The role of the healthcare sector in the prevention of sexual violence against sub-Saharan transmigrants in Morocco: a study of knowledge, attitudes and practices of healthcare workers
1 ICRH- International Centre for Reproductive Health, Faculty of Medicine & Health Sciences, Ghent University, De Pintelaan 185 - P3, Ghent, 9000, Belgium
2 AFVIC – L’Association des Amis et Familles des Victimes de l’Immigration Clandestine, Casablanca, Morocco
Citation and License
BMC Health Services Research 2013, 13:77 doi:10.1186/1472-6963-13-77Published: 25 February 2013
Sub-Saharan transmigrants in Morocco are extremely vulnerable to sexual violence. From a public health perspective, the healthcare system is globally considered an important partner in the prevention of sexual violence. The aim of this study is twofold. In a first phase, we aimed to identify the current role and position of the Moroccan healthcare sector in the prevention of sexual violence against sub-Saharan transmigrants. In a second phase, we wanted these results and available guidelines to be the topic of a participatory process with local stakeholders in order to formulate recommendations for a more desirable prevention of sexual violence against sub-Saharan transmigrants by the Moroccan healthcare sector.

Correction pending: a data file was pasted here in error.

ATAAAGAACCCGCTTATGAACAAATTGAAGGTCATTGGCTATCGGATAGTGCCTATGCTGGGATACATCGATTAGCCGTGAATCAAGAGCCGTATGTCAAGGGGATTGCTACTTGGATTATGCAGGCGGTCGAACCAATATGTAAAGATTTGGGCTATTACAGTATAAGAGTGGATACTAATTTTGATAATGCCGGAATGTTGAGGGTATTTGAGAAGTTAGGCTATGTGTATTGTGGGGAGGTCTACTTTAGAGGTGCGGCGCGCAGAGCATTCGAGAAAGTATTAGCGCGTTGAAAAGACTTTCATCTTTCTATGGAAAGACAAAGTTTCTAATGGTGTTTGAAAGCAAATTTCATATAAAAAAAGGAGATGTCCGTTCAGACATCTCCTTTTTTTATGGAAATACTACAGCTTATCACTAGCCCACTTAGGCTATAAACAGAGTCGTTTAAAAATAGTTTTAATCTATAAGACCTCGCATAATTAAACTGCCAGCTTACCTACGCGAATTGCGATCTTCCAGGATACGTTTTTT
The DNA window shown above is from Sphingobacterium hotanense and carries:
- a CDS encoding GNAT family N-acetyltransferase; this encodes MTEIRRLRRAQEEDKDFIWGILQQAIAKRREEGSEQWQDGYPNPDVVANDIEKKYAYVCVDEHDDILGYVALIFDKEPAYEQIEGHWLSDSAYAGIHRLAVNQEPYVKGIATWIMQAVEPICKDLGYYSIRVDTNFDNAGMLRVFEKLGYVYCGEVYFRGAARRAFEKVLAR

Knowledge, attitudes and practices of healthcare workers in Morocco concerning sexual violence against sub-Saharan transmigrants and its prevention were firstly explored in semi-structured interviews after which they were discussed in a participatory process resulting in the formulation of recommendations.
All participants (n=24) acknowledged the need for desirable prevention of sexual violence against transmigrants. Furthermore, important barriers in tertiary prevention practices, i.e. psychosocial and judicial referral and long-term follow-up, and in secondary prevention attitudes, i.e. active identification of victims were identified. Moreover, existing services for Moroccan victims of sexual violence currently do not address the sub-Saharan population. Thus, transmigrants are bound to rely on the aid of civil society.
This research demonstrates the low accessibility of existing Moroccan services for sub-Saharan migrants. In particular, there is an absence of prevention initiatives addressing sexual violence against the sub-Saharan transmigrant population. Although healthcare workers do wish to develop prevention initiatives, they are dealing with structural difficulties and a lack of expertise. Recommendations adapted to the context of sub-Saharan transmigrants in Morocco are suggested.